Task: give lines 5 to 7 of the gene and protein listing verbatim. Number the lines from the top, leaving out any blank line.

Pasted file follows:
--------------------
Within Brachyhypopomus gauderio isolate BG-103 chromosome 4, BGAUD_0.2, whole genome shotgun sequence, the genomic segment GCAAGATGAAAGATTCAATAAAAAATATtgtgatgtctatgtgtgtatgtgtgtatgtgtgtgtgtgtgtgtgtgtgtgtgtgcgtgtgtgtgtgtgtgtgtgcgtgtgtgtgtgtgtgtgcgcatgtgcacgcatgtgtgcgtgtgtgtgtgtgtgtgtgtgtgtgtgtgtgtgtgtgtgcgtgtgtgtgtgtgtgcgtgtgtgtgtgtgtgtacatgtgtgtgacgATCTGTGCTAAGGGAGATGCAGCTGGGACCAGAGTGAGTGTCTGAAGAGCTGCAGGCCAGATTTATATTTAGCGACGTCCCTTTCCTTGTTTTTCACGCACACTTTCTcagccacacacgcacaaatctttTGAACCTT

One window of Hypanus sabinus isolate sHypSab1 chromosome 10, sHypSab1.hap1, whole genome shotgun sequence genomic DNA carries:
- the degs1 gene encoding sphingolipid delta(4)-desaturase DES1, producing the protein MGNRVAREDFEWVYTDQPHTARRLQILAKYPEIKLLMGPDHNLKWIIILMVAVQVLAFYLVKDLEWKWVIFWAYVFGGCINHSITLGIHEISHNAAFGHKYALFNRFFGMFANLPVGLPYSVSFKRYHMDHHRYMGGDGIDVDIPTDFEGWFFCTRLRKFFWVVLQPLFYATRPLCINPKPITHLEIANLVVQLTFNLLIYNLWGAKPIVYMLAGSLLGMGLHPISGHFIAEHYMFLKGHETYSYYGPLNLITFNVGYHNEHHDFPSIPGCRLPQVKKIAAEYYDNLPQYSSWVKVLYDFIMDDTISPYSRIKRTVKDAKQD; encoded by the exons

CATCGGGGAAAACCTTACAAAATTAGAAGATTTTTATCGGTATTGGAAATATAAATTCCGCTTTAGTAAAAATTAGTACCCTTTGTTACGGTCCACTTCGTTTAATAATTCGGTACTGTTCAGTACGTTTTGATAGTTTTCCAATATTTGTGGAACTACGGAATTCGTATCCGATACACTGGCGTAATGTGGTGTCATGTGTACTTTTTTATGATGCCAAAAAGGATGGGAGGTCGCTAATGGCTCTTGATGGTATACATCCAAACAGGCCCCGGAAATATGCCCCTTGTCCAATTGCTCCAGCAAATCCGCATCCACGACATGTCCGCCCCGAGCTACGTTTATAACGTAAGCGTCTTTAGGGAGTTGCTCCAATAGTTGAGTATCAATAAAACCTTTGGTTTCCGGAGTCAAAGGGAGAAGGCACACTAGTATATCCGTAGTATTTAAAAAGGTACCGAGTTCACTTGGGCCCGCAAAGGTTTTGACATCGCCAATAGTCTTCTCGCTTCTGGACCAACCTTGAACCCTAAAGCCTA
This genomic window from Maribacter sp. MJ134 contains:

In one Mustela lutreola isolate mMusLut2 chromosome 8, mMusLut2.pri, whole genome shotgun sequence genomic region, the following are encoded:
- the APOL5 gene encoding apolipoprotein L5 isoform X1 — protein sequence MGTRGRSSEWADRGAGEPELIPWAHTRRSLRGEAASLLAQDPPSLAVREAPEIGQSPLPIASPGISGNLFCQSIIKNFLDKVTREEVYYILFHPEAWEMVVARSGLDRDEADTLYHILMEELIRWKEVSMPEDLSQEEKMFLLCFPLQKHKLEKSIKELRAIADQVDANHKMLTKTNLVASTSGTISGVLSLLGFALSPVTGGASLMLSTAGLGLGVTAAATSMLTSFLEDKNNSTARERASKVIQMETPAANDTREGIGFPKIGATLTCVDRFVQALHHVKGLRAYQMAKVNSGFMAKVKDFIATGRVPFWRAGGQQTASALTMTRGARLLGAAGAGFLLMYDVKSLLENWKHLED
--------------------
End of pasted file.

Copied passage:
This genomic window from Maribacter sp. MJ134 contains:

In one Mustela lutreola isolate mMusLut2 chromosome 8, mMusLut2.pri, whole genome shotgun sequence genomic region, the following are encoded:
- the APOL5 gene encoding apolipoprotein L5 isoform X1 — protein sequence MGTRGRSSEWADRGAGEPELIPWAHTRRSLRGEAASLLAQDPPSLAVREAPEIGQSPLPIASPGISGNLFCQSIIKNFLDKVTREEVYYILFHPEAWEMVVARSGLDRDEADTLYHILMEELIRWKEVSMPEDLSQEEKMFLLCFPLQKHKLEKSIKELRAIADQVDANHKMLTKTNLVASTSGTISGVLSLLGFALSPVTGGASLMLSTAGLGLGVTAAATSMLTSFLEDKNNSTARERASKVIQMETPAANDTREGIGFPKIGATLTCVDRFVQALHHVKGLRAYQMAKVNSGFMAKVKDFIATGRVPFWRAGGQQTASALTMTRGARLLGAAGAGFLLMYDVKSLLENWKHLED